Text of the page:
Ah, birthday parties. Whether you lived through it yourself or via your own children (or both), most of us are familiar with the dynamic of birthday parties in elementary school. Who's coming and who's not, which of your friends are invited, what it feels like when you're included (elation!) and what it feels like when you're not (depression). For girls especially, this whole birthday party thing can take on a life of its own, and make or break you -- or so it seems.
In Big Red Lollipop, author Rukhsana Khan presents us with Rubina's dilemma: she's invited to her first-ever birthday party, but her mother insists she bring her little sister Sana along. Rubina protests, sure that her new friends won't understand, but Ami stands firm. Of course Rubina's friend says it's all right, but Sana doesn't know how to act at the party. Rubina's only consolation is the huge red lollipop that Sally's mom gives out as party favors. While Sana gobbles hers down right away, Rubina saves it for the next morning, dreaming all night about her sweet treat. But Sana manages to spoil that as well.
Rubina is so mad at Sana - about the lollipop, yes, but also for ruining Rubina's chances at being invited to more parties. Until Sana receives her own invitation to a party. . .
Lollipop is amazing on so many levels, and it is one of those rare titles that works for just about any child. In one sense, you have the sibling relationship: older sister plus pesky younger sister. The way Khan resolves the conflict is surprising, but completely perfect, and it speaks volumes about how we really should treat others. On another level, this is a story about fitting in: the cultural norms that Rubina's family is familiar with don't fit with the society they are living in. Rubina is caught between what the kids at school think is normal and what her mother wants her to do. And on yet another plane, this is a story about right and wrong - when doing what you want to do is not the best solution.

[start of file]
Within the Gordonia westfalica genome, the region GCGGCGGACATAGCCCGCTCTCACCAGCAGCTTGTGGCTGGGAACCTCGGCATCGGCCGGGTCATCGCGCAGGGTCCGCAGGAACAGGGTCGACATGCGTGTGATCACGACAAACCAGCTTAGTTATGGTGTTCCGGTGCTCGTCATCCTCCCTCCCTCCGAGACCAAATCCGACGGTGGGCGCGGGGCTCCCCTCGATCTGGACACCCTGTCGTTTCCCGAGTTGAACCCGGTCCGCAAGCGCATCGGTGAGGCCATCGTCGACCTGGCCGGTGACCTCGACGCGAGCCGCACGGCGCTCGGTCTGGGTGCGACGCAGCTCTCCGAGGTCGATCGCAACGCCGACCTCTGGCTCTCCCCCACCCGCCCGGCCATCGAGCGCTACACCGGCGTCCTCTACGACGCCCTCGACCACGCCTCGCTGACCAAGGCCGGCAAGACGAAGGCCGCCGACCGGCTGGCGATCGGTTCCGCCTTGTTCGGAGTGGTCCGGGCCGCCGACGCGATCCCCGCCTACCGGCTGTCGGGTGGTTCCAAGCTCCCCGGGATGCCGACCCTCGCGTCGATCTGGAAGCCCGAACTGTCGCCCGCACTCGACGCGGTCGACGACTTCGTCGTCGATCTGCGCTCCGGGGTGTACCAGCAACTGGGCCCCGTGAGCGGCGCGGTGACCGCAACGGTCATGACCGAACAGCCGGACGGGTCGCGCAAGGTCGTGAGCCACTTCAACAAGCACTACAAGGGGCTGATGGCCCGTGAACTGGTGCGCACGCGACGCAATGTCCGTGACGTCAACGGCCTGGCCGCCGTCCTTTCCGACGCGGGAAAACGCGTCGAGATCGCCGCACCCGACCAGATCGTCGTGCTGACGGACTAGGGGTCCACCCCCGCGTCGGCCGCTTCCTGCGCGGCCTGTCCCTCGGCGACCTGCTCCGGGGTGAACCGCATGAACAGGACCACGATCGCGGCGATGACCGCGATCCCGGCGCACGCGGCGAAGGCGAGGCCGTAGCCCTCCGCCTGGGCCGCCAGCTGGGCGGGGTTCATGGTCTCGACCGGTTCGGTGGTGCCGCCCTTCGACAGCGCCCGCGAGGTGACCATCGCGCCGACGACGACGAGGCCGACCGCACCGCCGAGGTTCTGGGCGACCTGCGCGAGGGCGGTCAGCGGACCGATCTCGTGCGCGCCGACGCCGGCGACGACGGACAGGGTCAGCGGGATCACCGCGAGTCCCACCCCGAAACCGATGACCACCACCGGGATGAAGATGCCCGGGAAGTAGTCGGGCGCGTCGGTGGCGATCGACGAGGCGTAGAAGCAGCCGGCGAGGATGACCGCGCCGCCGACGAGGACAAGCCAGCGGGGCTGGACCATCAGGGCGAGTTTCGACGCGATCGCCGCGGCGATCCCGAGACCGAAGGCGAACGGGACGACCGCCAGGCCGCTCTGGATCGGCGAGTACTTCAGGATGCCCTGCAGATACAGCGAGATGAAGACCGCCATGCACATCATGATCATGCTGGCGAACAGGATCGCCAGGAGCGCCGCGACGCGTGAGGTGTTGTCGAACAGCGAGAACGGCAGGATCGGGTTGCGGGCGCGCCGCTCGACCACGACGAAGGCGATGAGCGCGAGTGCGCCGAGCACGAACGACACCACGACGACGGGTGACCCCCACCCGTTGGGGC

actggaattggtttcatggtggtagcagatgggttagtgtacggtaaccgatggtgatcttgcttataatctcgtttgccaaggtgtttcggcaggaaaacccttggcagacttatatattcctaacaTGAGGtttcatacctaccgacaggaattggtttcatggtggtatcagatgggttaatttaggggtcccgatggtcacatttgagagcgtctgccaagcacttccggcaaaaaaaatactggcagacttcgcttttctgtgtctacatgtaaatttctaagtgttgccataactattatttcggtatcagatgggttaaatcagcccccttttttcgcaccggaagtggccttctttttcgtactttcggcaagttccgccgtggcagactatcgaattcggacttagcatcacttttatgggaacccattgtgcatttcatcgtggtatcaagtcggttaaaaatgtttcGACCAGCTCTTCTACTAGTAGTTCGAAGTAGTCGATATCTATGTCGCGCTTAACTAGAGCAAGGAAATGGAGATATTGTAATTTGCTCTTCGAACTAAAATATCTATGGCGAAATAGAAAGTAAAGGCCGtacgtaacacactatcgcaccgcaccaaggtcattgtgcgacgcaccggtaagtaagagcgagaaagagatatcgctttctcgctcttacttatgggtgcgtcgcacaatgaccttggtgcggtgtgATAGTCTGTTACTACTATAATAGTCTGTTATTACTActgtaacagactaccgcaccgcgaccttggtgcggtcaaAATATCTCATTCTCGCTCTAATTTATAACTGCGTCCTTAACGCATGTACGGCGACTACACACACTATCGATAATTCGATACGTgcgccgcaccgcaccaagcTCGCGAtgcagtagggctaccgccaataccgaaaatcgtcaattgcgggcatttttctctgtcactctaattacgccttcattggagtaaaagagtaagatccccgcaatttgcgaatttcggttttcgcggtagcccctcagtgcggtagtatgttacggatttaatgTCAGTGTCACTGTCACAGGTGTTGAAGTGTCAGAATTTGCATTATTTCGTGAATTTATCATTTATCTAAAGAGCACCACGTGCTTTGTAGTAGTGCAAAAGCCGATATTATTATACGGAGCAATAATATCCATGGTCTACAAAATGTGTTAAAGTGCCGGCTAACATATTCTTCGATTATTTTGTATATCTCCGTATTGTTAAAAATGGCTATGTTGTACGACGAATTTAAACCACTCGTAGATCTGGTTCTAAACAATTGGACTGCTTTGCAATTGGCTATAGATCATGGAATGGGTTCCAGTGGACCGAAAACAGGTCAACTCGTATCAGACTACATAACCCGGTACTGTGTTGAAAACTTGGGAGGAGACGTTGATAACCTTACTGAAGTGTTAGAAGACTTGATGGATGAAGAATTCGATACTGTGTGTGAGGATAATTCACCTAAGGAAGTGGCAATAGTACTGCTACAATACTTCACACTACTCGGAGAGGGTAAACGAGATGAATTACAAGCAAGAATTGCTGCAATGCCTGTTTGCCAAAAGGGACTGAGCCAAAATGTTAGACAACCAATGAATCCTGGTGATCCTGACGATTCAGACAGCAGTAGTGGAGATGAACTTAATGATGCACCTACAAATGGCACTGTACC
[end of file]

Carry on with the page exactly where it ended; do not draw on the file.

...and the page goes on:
Wrap all that up in a multicultural package and you have a charming yet deep picture book. The illustrations by Sophie Blackall are beguiling in her signature fashion - colorful and energetic, simple and expressive, perfectly suited to Rukhsana Khan's story. I love the hidden depths that are hinted at in this one, something that the pictures really carry forth. There's a lot to think about here; this would be a perfect classroom pick as the possibilities for discussion are numerous.
Big Red Lollipop is the kind of book you need to read through more than once, for each time another aspect of the story reveals itself to you. Khan has given us a sensitive and thoughtful story that will make you laugh, and think, in equal measures. Don't miss this one!
Big Red Lollipop by Rukhsana Khan, illustrated by Sophie Blackall. Published by Viking
Sample: "I beg and plead, but Ami won't listen. I have no choice. I have to call. Sally says "All right." But it doesn't sound all right. I know she thinks I'm weird."
Bonus: check out this interview with Rukhsana Khan at Paper Tigers